Jul 022015

Lily Dulany Cushing was born in Newport, Rhode Island, on 13 January 1909 and passed away on 21 September 1969 in Fishers Island, New York. She was married three times, but throughout her artistic career appears to have signed most paintings “L.C”.

Lily Cushing, 1942. Photo by Horst P. Horst,.

Lily Cushing, 1942. Photo by Horst P. Horst.

Her first, brief, marriage in 1929 was to George Crawford Clark Jr. After their divorce, in 1932 she married William Temple Emmet Jr. The couple had two daughters. Following their divorce, Cushing took Navy Captain Alston Boyd as her third husband, in 1953. As a  result, her art is listed under various names including Lily Emmet Cushing and Lily Cushing Boyd.

Cushing, whose father Howard Gardiner Cushing (1869-1916) was a noted figure and mural painter, began painting at the age of 5, and went to Europe at age 16 to study in Paris with Alexandre Jacovleff. She also took classes in New York with American artist Walt Kuhn, then at the forefront of the modern movement.

In 1930, a few weeks after her twenty-first birthday, Cushing had her first of many solo exhibitions, at the Arden Gallery in New York. Cushing is best known for landscapes and still lifes of flowers, but subsequently took to watercolors and then oils later in her career.

Her paintings can be found in the collections of the Metropolitan museum, the Whitney, and the Museum of Modern Art, in New York City, and in many private collections.

Lily Cushing. n.d. "Guadalajara" (?)

Lily Cushing. “Guadalajara.” n.d.

In the early 1960s, she spent some time in Mexico, visiting various locations including Lake Chapala. A landscape painting of the central Mexican volcano of Popocatapetl dates from this time, as does a painting sold at auction entitled “Guadalajara” (see image).

Much more interesting for our purposes are two paintings – “Chapala Beach” and “Posada Garden with a Monkey” – listed in the 1971 and 1986 Annual Reports of the National Gallery of Art in Washington D.C. as being on extended loan to the Supreme Court of the United States. We have not managed to find photos of these two paintings and would welcome more information about them, including the year they were painted.

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Several chapters of Foreign Footprints in Ajijic: Decades of Change in a Mexican Village offer more details about the history of the artistic community in Ajijic.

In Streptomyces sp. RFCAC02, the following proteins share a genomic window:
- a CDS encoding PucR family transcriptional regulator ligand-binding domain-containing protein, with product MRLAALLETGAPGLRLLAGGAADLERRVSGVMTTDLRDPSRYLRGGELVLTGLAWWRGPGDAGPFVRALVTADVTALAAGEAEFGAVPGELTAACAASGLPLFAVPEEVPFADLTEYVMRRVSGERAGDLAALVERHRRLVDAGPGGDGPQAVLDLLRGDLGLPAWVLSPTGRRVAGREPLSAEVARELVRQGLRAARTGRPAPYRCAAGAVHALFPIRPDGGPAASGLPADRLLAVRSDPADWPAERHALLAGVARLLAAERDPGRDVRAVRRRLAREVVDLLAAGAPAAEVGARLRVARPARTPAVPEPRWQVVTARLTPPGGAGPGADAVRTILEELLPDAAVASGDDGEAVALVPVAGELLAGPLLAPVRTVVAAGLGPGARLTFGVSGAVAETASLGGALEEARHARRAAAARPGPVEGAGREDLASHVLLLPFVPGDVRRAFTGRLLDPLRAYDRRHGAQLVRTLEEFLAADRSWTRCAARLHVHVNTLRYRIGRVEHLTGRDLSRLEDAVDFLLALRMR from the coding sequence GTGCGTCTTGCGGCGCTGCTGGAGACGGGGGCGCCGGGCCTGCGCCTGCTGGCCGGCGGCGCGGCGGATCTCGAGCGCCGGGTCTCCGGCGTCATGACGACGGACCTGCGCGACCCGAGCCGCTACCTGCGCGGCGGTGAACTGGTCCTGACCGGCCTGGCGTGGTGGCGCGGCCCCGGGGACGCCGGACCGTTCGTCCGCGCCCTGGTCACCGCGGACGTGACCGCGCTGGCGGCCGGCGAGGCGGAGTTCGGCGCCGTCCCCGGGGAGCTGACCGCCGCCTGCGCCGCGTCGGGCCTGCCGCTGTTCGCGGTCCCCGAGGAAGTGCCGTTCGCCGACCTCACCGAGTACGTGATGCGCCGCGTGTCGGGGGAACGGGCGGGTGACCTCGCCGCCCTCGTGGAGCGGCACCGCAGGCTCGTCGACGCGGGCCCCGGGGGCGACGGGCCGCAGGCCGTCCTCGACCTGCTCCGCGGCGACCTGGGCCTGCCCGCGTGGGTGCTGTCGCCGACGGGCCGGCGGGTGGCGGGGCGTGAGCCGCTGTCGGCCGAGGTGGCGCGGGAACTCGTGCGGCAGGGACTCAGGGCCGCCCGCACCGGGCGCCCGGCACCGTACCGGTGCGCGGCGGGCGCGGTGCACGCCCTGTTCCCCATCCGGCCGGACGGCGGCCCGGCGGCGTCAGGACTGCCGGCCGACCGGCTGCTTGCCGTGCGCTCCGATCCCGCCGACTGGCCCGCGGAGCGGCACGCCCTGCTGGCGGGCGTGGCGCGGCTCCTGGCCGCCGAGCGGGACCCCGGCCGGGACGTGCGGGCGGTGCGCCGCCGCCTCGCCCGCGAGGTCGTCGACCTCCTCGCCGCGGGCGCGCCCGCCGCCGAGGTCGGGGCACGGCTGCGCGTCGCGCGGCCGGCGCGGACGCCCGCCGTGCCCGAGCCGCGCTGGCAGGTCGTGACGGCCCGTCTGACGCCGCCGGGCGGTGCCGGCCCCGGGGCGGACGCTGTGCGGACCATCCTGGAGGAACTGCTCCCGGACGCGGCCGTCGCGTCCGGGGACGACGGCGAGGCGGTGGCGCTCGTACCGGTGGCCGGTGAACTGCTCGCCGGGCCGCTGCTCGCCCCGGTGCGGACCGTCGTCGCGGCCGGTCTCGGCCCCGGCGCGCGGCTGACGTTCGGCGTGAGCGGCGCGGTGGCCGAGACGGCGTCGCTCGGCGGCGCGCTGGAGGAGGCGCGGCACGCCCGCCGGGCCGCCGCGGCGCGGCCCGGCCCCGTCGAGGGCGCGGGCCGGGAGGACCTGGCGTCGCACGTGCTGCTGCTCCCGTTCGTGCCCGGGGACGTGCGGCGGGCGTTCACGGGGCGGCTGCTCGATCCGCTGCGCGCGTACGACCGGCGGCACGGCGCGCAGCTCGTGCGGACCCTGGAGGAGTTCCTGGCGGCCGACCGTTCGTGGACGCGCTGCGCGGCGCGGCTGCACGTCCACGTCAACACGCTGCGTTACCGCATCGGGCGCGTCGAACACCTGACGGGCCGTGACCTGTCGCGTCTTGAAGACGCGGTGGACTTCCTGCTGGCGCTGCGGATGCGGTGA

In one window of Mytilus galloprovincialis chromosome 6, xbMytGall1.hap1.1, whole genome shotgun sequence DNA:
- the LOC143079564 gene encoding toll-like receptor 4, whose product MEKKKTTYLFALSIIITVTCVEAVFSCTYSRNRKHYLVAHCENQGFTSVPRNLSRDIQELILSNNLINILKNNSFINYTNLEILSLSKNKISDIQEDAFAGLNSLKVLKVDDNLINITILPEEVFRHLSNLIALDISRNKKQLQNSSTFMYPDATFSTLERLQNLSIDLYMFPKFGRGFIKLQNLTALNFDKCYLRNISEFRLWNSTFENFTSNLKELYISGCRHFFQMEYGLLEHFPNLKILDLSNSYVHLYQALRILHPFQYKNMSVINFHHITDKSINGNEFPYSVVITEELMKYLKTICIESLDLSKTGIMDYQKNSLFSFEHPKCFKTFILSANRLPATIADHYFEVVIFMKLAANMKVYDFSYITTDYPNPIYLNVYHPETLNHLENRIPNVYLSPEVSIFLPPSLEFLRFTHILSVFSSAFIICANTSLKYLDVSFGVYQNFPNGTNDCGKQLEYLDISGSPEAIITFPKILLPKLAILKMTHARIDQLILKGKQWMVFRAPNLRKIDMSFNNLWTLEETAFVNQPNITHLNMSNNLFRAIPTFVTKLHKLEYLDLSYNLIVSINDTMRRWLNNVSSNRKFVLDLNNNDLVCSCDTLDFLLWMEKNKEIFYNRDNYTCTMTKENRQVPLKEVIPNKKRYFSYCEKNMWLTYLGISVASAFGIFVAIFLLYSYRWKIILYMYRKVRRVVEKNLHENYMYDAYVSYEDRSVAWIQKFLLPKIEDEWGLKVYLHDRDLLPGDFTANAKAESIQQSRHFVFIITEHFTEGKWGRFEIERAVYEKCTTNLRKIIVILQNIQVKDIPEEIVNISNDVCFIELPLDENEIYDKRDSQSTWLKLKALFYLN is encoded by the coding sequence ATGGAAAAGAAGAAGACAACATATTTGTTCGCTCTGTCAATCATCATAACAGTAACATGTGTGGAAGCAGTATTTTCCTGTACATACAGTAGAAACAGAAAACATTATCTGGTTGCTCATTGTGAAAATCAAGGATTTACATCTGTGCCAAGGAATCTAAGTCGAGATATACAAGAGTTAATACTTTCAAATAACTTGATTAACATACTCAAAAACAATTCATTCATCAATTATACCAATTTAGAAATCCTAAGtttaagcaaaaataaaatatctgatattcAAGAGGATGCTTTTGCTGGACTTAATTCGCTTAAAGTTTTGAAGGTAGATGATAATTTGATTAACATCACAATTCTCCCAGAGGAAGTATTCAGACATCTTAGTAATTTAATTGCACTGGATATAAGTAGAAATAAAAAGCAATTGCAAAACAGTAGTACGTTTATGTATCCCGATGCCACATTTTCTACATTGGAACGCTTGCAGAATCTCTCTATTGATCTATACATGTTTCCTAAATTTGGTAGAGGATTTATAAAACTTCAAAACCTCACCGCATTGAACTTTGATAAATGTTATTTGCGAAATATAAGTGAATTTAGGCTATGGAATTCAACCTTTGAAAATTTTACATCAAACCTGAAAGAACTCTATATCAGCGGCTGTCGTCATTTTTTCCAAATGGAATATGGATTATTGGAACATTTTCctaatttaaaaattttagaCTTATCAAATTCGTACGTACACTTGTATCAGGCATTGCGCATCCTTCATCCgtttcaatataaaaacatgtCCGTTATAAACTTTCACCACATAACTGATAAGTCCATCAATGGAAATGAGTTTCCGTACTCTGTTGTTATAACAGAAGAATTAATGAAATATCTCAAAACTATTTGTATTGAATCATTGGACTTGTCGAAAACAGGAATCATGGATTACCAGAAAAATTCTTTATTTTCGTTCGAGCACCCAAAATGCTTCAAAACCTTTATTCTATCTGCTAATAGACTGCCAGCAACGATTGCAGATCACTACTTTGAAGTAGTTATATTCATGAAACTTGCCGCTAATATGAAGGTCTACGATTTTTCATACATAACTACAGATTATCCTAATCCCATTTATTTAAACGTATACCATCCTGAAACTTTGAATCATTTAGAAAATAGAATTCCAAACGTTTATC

Comments, corrections and additional material are welcome, whether via the comments feature or email.

  9 Responses to “Hung in the U.S. Supreme Court: two Lily Cushing paintings of Lake Chapala! Who knew?”

  1. Most interesting woman–this summary makes one want to know more-bill

  2. I have a Lili Cushing painting of my mother-in-law (Sidney Bacon). Sidney’s mother (Toni Frissell) took a lovely photograph of Lili and her daughters. I didn’t know anything about her until I found this article. I’d love to know more.

  3. her daughter translated Pushkin’s novel Eugene Onegin

    • Wow! Thank you for that interesting comment. Is the daughter Olivia Emmet? [as in Emmet & Makourenkova: A.S. Pushkin, Eugene Onegin. Translated by Olivia Emmet, Svetlana Makourenkova [Светлана Александровна Макуренкова]. Москва: Прогресс-Традиция [Moscow: Progress-Traditsiya] 1999. Reprinted Москва: Река Времен [Moscow: Reka Vremen] 2009. ISBN 978-5-85319-124-2.]

    • Yes, she is this translator. I am writing an article about this translation. I do communicate with S. Makourenkova.

    • Evgeniya. Thanks for confirming that Olivia is Lily Cushing’s daughter. Do have any idea how I can contact Olivia? Please feel free to share my email – infoATsombrerobooks.com – or Facebook page – if that helps. Regards, Tony

  4. Thanks for your quick response and the link to her obituary. I’d still love to know how two of her paintings ended up in the US Supreme Court collection! I’ll have to remember to ask her in the next life.

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